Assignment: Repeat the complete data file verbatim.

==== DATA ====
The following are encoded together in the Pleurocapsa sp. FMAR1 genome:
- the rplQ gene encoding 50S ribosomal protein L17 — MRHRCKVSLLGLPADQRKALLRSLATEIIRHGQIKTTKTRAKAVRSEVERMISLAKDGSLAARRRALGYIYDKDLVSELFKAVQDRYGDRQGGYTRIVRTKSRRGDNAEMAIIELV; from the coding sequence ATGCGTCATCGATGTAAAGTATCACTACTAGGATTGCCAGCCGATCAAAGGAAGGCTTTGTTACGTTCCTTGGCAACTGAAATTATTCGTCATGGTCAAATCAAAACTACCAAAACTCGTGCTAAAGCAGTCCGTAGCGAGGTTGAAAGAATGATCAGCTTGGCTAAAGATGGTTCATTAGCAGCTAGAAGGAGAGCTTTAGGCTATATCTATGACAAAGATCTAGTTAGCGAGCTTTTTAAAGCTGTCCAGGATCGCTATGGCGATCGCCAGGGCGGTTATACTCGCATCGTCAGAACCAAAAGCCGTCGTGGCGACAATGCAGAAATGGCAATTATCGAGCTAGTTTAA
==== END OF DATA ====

The following are encoded together in the Pleurocapsa sp. FMAR1 genome:
- the rplQ gene encoding 50S ribosomal protein L17 — MRHRCKVSLLGLPADQRKALLRSLATEIIRHGQIKTTKTRAKAVRSEVERMISLAKDGSLAARRRALGYIYDKDLVSELFKAVQDRYGDRQGGYTRIVRTKSRRGDNAEMAIIELV; from the coding sequence ATGCGTCATCGATGTAAAGTATCACTACTAGGATTGCCAGCCGATCAAAGGAAGGCTTTGTTACGTTCCTTGGCAACTGAAATTATTCGTCATGGTCAAATCAAAACTACCAAAACTCGTGCTAAAGCAGTCCGTAGCGAGGTTGAAAGAATGATCAGCTTGGCTAAAGATGGTTCATTAGCAGCTAGAAGGAGAGCTTTAGGCTATATCTATGACAAAGATCTAGTTAGCGAGCTTTTTAAAGCTGTCCAGGATCGCTATGGCGATCGCCAGGGCGGTTATACTCGCATCGTCAGAACCAAAAGCCGTCGTGGCGACAATGCAGAAATGGCAATTATCGAGCTAGTTTAA